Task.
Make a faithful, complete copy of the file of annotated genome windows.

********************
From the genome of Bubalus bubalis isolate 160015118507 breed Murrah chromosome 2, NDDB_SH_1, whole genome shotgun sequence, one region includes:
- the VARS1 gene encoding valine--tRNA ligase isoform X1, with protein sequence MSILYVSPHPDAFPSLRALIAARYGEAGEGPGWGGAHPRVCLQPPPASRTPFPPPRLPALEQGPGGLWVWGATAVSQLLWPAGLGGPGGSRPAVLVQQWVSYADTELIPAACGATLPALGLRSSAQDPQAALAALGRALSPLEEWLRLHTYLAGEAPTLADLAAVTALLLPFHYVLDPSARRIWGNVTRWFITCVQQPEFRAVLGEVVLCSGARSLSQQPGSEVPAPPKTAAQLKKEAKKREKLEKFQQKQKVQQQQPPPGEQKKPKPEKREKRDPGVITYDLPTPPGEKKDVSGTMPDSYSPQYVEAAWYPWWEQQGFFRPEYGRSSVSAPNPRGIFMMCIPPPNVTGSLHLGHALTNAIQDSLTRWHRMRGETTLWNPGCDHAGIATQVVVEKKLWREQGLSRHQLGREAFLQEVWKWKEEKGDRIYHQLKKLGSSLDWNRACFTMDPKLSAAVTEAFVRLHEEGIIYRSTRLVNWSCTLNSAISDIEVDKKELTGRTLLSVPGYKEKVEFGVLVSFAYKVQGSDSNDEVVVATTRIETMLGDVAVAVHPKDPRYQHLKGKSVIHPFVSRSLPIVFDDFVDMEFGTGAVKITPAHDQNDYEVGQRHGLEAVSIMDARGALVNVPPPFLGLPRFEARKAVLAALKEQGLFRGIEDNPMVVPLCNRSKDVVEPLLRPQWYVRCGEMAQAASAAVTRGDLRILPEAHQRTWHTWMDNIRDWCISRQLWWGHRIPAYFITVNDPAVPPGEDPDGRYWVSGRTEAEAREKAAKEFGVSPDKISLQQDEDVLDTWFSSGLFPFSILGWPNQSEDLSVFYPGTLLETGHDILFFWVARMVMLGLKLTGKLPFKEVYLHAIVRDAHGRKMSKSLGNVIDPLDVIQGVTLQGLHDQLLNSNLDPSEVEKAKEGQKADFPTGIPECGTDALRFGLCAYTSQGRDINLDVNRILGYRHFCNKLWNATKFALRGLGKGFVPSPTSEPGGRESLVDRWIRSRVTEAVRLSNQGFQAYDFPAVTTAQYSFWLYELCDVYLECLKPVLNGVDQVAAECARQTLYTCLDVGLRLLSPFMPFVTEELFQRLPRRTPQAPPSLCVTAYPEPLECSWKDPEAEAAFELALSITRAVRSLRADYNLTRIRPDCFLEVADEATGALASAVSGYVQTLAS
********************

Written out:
From the genome of Bubalus bubalis isolate 160015118507 breed Murrah chromosome 2, NDDB_SH_1, whole genome shotgun sequence, one region includes:
- the VARS1 gene encoding valine--tRNA ligase isoform X1, with protein sequence MSILYVSPHPDAFPSLRALIAARYGEAGEGPGWGGAHPRVCLQPPPASRTPFPPPRLPALEQGPGGLWVWGATAVSQLLWPAGLGGPGGSRPAVLVQQWVSYADTELIPAACGATLPALGLRSSAQDPQAALAALGRALSPLEEWLRLHTYLAGEAPTLADLAAVTALLLPFHYVLDPSARRIWGNVTRWFITCVQQPEFRAVLGEVVLCSGARSLSQQPGSEVPAPPKTAAQLKKEAKKREKLEKFQQKQKVQQQQPPPGEQKKPKPEKREKRDPGVITYDLPTPPGEKKDVSGTMPDSYSPQYVEAAWYPWWEQQGFFRPEYGRSSVSAPNPRGIFMMCIPPPNVTGSLHLGHALTNAIQDSLTRWHRMRGETTLWNPGCDHAGIATQVVVEKKLWREQGLSRHQLGREAFLQEVWKWKEEKGDRIYHQLKKLGSSLDWNRACFTMDPKLSAAVTEAFVRLHEEGIIYRSTRLVNWSCTLNSAISDIEVDKKELTGRTLLSVPGYKEKVEFGVLVSFAYKVQGSDSNDEVVVATTRIETMLGDVAVAVHPKDPRYQHLKGKSVIHPFVSRSLPIVFDDFVDMEFGTGAVKITPAHDQNDYEVGQRHGLEAVSIMDARGALVNVPPPFLGLPRFEARKAVLAALKEQGLFRGIEDNPMVVPLCNRSKDVVEPLLRPQWYVRCGEMAQAASAAVTRGDLRILPEAHQRTWHTWMDNIRDWCISRQLWWGHRIPAYFITVNDPAVPPGEDPDGRYWVSGRTEAEAREKAAKEFGVSPDKISLQQDEDVLDTWFSSGLFPFSILGWPNQSEDLSVFYPGTLLETGHDILFFWVARMVMLGLKLTGKLPFKEVYLHAIVRDAHGRKMSKSLGNVIDPLDVIQGVTLQGLHDQLLNSNLDPSEVEKAKEGQKADFPTGIPECGTDALRFGLCAYTSQGRDINLDVNRILGYRHFCNKLWNATKFALRGLGKGFVPSPTSEPGGRESLVDRWIRSRVTEAVRLSNQGFQAYDFPAVTTAQYSFWLYELCDVYLECLKPVLNGVDQVAAECARQTLYTCLDVGLRLLSPFMPFVTEELFQRLPRRTPQAPPSLCVTAYPEPLECSWKDPEAEAAFELALSITRAVRSLRADYNLTRIRPDCFLEVADEATGALASAVSGYVQTLAS